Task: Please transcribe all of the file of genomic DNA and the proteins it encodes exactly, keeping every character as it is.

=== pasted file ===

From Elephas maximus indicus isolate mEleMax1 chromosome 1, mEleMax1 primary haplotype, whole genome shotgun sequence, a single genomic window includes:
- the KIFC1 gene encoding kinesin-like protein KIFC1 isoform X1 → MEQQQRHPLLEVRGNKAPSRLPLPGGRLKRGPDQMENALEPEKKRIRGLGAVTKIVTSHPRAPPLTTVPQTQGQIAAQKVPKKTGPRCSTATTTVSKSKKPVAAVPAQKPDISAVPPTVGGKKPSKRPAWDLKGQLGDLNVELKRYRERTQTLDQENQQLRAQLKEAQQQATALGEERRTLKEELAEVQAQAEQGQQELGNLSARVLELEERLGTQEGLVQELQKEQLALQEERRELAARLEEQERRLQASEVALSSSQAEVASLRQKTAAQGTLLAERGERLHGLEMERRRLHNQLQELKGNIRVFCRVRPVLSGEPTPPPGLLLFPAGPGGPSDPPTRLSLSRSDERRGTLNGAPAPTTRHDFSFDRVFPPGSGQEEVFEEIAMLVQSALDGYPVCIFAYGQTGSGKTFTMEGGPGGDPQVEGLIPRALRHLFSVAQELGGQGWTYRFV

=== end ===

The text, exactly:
From Elephas maximus indicus isolate mEleMax1 chromosome 1, mEleMax1 primary haplotype, whole genome shotgun sequence, a single genomic window includes:
- the KIFC1 gene encoding kinesin-like protein KIFC1 isoform X1 → MEQQQRHPLLEVRGNKAPSRLPLPGGRLKRGPDQMENALEPEKKRIRGLGAVTKIVTSHPRAPPLTTVPQTQGQIAAQKVPKKTGPRCSTATTTVSKSKKPVAAVPAQKPDISAVPPTVGGKKPSKRPAWDLKGQLGDLNVELKRYRERTQTLDQENQQLRAQLKEAQQQATALGEERRTLKEELAEVQAQAEQGQQELGNLSARVLELEERLGTQEGLVQELQKEQLALQEERRELAARLEEQERRLQASEVALSSSQAEVASLRQKTAAQGTLLAERGERLHGLEMERRRLHNQLQELKGNIRVFCRVRPVLSGEPTPPPGLLLFPAGPGGPSDPPTRLSLSRSDERRGTLNGAPAPTTRHDFSFDRVFPPGSGQEEVFEEIAMLVQSALDGYPVCIFAYGQTGSGKTFTMEGGPGGDPQVEGLIPRALRHLFSVAQELGGQGWTYRFV